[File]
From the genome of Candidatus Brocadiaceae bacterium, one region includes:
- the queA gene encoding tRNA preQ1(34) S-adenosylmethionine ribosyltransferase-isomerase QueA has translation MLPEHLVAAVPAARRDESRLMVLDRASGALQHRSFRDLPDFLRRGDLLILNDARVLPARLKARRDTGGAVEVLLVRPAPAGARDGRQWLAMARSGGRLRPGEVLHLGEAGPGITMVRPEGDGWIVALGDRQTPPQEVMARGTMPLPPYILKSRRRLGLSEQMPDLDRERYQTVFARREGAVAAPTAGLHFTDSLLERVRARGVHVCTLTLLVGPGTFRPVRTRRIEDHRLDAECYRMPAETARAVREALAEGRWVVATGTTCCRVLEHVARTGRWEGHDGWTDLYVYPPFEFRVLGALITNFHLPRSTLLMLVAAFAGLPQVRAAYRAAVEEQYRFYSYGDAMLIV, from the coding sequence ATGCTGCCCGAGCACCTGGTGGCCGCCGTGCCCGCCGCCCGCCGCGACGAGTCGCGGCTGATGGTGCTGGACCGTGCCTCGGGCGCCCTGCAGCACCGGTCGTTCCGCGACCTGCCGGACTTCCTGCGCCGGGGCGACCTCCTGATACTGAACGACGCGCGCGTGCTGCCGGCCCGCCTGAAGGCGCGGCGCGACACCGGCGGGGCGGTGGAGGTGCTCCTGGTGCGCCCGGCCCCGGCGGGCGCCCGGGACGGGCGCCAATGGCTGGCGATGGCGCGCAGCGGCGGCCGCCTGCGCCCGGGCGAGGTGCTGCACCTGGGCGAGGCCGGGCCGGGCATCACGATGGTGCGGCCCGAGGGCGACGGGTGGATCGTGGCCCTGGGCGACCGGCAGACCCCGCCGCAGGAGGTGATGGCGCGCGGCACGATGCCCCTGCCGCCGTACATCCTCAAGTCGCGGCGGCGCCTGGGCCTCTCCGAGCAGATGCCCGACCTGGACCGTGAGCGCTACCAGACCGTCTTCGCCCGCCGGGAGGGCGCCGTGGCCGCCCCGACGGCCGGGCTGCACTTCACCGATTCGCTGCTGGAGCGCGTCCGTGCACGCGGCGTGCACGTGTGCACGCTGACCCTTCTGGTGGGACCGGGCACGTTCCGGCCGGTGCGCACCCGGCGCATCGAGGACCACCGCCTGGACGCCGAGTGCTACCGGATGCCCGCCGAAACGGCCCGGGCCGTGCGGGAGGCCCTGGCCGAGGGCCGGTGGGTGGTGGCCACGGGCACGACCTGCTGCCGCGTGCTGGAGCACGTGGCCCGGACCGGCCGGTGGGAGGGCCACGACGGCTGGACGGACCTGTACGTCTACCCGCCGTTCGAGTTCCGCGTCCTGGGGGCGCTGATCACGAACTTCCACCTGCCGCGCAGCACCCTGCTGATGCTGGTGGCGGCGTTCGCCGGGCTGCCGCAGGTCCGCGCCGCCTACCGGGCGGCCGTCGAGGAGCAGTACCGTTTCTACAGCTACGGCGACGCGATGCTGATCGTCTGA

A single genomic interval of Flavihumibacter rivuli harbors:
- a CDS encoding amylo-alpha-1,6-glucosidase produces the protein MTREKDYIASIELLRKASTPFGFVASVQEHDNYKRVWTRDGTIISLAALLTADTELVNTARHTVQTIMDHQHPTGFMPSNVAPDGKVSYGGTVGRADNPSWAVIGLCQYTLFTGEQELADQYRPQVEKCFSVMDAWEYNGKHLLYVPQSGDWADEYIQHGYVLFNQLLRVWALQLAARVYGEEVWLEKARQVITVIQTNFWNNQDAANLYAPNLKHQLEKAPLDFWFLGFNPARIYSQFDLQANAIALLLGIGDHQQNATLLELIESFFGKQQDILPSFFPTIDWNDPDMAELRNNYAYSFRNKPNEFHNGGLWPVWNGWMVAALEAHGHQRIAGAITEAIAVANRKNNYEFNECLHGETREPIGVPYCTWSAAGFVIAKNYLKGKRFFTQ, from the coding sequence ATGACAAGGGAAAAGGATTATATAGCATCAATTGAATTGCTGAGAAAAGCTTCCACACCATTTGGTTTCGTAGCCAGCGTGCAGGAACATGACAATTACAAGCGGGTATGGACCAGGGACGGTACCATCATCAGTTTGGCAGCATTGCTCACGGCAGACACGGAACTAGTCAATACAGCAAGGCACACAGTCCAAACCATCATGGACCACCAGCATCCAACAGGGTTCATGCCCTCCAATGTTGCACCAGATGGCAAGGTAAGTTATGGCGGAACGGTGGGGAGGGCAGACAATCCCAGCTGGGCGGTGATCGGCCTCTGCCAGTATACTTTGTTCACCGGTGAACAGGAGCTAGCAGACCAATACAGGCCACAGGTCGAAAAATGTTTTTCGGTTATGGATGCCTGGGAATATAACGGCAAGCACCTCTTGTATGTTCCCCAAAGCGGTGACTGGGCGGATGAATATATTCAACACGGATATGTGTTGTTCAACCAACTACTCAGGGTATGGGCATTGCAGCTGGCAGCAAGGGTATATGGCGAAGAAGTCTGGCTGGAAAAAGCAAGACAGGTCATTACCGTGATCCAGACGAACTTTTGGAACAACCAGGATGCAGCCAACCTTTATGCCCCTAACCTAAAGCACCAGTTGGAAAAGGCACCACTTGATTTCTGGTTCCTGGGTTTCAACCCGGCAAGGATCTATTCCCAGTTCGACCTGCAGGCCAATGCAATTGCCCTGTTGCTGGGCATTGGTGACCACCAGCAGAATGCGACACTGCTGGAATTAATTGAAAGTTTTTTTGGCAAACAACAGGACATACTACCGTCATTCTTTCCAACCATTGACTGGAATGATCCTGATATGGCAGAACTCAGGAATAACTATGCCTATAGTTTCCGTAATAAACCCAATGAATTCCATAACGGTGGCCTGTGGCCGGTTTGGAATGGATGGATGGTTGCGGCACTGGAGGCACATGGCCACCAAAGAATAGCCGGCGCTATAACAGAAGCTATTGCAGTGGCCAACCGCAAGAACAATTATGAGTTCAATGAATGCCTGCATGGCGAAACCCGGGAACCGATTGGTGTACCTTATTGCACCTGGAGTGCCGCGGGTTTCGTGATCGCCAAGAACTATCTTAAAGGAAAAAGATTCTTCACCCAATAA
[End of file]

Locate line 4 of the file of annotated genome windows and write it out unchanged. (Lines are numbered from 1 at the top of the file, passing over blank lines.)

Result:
- a CDS encoding amylo-alpha-1,6-glucosidase produces the protein MTREKDYIASIELLRKASTPFGFVASVQEHDNYKRVWTRDGTIISLAALLTADTELVNTARHTVQTIMDHQHPTGFMPSNVAPDGKVSYGGTVGRADNPSWAVIGLCQYTLFTGEQELADQYRPQVEKCFSVMDAWEYNGKHLLYVPQSGDWADEYIQHGYVLFNQLLRVWALQLAARVYGEEVWLEKARQVITVIQTNFWNNQDAANLYAPNLKHQLEKAPLDFWFLGFNPARIYSQFDLQANAIALLLGIGDHQQNATLLELIESFFGKQQDILPSFFPTIDWNDPDMAELRNNYAYSFRNKPNEFHNGGLWPVWNGWMVAALEAHGHQRIAGAITEAIAVANRKNNYEFNECLHGETREPIGVPYCTWSAAGFVIAKNYLKGKRFFTQ, from the coding sequence ATGACAAGGGAAAAGGATTATATAGCATCAATTGAATTGCTGAGAAAAGCTTCCACACCATTTGGTTTCGTAGCCAGCGTGCAGGAACATGACAATTACAAGCGGGTATGGACCAGGGACGGTACCATCATCAGTTTGGCAGCATTGCTCACGGCAGACACGGAACTAGTCAATACAGCAAGGCACACAGTCCAAACCATCATGGACCACCAGCATCCAACAGGGTTCATGCCCTCCAATGTTGCACCAGATGGCAAGGTAAGTTATGGCGGAACGGTGGGGAGGGCAGACAATCCCAGCTGGGCGGTGATCGGCCTCTGCCAGTATACTTTGTTCACCGGTGAACAGGAGCTAGCAGACCAATACAGGCCACAGGTCGAAAAATGTTTTTCGGTTATGGATGCCTGGGAATATAACGGCAAGCACCTCTTGTATGTTCCCCAAAGCGGTGACTGGGCGGATGAATATATTCAACACGGATATGTGTTGTTCAACCAACTACTCAGGGTATGGGCATTGCAGCTGGCAGCAAGGGTATATGGCGAAGAAGTCTGGCTGGAAAAAGCAAGACAGGTCATTACCGTGATCCAGACGAACTTTTGGAACAACCAGGATGCAGCCAACCTTTATGCCCCTAACCTAAAGCACCAGTTGGAAAAGGCACCACTTGATTTCTGGTTCCTGGGTTTCAACCCGGCAAGGATCTATTCCCAGTTCGACCTGCAGGCCAATGCAATTGCCCTGTTGCTGGGCATTGGTGACCACCAGCAGAATGCGACACTGCTGGAATTAATTGAAAGTTTTTTTGGCAAACAACAGGACATACTACCGTCATTCTTTCCAACCATTGACTGGAATGATCCTGATATGGCAGAACTCAGGAATAACTATGCCTATAGTTTCCGTAATAAACCCAATGAATTCCATAACGGTGGCCTGTGGCCGGTTTGGAATGGATGGATGGTTGCGGCACTGGAGGCACATGGCCACCAAAGAATAGCCGGCGCTATAACAGAAGCTATTGCAGTGGCCAACCGCAAGAACAATTATGAGTTCAATGAATGCCTGCATGGCGAAACCCGGGAACCGATTGGTGTACCTTATTGCACCTGGAGTGCCGCGGGTTTCGTGATCGCCAAGAACTATCTTAAAGGAAAAAGATTCTTCACCCAATAA